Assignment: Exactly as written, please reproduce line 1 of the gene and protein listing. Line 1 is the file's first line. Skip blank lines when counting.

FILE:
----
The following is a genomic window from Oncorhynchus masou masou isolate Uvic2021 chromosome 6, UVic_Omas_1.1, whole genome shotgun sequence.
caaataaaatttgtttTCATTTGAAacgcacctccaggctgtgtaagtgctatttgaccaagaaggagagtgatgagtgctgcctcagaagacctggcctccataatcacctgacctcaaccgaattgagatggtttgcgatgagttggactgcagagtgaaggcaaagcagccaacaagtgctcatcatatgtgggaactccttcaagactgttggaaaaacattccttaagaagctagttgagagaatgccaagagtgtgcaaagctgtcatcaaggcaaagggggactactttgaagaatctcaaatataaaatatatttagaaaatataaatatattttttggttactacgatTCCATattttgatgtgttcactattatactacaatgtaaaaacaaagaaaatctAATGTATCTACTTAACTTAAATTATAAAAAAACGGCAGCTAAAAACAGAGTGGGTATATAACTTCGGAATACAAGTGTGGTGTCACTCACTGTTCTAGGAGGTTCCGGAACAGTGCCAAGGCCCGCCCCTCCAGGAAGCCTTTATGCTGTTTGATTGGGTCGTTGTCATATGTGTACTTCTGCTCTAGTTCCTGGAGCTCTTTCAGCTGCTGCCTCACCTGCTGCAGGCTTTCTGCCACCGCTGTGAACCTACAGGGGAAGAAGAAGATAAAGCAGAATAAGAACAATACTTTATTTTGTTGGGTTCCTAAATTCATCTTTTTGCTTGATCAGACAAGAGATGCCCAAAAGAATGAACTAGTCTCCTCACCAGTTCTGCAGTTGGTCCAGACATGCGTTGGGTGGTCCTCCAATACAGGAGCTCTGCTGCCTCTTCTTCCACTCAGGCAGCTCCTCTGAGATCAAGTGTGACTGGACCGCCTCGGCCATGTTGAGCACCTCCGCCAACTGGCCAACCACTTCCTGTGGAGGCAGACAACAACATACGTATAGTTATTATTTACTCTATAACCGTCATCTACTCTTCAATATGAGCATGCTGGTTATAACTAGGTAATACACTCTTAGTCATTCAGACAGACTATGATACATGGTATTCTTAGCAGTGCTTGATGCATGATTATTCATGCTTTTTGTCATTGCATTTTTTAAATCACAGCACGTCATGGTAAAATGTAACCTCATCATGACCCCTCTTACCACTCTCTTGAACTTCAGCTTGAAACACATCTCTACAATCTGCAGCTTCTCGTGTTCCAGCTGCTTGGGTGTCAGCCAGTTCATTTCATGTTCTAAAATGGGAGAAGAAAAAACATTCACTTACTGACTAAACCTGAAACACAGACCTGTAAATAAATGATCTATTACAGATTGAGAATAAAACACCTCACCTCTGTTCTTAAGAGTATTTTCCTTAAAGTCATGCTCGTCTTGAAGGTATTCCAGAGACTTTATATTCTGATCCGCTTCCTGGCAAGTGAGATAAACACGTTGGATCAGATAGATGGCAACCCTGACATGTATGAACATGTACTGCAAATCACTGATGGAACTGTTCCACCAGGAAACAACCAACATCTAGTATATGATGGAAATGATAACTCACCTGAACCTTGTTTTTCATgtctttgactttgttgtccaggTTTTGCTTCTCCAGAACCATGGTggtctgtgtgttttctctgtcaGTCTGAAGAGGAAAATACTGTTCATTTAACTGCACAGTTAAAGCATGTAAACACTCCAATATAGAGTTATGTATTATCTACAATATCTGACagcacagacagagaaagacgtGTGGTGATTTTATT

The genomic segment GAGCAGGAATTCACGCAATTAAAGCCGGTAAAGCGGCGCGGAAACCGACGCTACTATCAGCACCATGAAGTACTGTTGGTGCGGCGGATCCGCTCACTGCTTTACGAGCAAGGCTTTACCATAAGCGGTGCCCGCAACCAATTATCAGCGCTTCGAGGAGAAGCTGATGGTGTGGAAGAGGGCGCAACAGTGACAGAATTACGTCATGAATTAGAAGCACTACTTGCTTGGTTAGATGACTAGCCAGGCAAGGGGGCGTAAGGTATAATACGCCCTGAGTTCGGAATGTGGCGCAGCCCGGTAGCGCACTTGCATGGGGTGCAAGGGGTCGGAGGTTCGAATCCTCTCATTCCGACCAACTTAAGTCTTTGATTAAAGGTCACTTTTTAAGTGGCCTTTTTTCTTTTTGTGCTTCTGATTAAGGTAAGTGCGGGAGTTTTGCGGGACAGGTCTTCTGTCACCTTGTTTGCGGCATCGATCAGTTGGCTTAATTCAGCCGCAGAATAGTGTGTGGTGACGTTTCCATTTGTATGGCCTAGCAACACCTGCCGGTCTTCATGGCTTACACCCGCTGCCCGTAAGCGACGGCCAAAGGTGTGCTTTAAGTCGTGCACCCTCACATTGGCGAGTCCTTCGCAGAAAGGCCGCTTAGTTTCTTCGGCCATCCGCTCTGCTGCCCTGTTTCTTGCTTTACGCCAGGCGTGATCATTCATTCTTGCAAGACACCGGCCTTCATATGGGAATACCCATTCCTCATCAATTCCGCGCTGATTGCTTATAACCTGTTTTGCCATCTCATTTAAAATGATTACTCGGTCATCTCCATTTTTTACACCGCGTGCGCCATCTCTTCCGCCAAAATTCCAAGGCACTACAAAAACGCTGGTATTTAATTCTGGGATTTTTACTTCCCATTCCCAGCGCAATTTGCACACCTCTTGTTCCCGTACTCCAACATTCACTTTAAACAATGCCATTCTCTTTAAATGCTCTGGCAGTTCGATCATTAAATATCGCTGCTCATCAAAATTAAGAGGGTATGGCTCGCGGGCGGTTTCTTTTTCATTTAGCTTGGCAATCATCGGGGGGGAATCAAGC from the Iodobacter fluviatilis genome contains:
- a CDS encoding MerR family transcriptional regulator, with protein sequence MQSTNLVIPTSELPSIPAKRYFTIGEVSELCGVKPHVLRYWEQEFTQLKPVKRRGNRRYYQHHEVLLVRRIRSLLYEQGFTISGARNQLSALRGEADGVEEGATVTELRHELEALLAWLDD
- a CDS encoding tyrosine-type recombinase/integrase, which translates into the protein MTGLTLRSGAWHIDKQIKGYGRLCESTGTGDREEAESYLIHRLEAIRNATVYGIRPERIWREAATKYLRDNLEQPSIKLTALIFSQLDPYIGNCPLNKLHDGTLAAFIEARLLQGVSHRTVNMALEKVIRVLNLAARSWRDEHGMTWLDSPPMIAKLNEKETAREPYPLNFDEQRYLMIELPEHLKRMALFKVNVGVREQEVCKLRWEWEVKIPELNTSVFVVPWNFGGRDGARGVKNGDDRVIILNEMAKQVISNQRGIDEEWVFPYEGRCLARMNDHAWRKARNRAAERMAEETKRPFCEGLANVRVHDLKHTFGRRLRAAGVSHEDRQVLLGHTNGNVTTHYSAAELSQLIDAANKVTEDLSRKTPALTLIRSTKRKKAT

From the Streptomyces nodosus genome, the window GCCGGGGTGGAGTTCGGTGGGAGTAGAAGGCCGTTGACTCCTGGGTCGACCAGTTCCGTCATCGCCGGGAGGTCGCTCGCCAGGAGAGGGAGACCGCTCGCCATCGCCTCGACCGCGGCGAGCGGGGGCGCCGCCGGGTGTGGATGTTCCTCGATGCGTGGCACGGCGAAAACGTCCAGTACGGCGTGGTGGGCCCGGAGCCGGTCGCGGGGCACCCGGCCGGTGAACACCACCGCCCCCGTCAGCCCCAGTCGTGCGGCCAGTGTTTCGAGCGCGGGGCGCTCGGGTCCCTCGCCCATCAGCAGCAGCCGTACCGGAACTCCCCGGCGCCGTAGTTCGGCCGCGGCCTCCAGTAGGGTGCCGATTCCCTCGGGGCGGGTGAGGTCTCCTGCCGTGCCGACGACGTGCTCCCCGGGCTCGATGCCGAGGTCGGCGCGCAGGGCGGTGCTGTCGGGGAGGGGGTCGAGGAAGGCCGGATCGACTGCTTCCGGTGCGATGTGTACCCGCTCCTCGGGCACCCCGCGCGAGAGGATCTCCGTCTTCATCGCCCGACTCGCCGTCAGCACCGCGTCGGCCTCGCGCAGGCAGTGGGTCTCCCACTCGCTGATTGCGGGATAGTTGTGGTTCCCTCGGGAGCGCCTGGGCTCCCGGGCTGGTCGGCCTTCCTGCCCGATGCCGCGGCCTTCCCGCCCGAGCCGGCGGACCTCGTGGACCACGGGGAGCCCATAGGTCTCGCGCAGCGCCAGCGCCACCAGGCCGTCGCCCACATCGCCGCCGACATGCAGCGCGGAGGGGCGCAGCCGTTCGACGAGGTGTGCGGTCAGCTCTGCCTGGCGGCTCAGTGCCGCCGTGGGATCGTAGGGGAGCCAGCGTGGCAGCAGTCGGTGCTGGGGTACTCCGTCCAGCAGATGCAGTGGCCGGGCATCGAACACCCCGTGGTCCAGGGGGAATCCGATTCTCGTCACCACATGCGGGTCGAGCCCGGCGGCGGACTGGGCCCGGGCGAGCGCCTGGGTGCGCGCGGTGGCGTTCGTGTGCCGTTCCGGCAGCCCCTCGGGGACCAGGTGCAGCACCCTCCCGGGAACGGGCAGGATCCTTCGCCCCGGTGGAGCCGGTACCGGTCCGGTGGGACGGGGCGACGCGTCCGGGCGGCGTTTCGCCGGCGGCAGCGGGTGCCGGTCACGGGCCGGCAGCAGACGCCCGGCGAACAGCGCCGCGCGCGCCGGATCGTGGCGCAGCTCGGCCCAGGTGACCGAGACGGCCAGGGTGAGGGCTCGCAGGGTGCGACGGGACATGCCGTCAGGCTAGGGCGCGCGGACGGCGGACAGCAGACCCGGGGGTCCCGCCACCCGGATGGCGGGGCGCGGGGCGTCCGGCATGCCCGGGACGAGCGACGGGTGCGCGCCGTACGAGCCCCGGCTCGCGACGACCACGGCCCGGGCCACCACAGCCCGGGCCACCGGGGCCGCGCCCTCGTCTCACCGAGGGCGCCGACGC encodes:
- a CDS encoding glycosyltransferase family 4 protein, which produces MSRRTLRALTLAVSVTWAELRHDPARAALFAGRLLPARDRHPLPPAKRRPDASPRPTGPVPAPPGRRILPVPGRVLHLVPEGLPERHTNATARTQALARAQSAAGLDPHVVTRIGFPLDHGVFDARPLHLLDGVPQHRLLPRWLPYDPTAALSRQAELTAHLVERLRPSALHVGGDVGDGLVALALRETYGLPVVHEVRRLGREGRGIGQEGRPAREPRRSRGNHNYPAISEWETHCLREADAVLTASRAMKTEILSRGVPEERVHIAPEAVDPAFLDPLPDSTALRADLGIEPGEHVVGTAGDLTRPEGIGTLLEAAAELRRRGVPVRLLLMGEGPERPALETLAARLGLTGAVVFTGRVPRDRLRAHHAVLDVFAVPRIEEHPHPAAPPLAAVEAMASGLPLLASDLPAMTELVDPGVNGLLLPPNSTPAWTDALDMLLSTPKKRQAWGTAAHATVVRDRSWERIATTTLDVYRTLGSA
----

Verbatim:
The following is a genomic window from Oncorhynchus masou masou isolate Uvic2021 chromosome 6, UVic_Omas_1.1, whole genome shotgun sequence.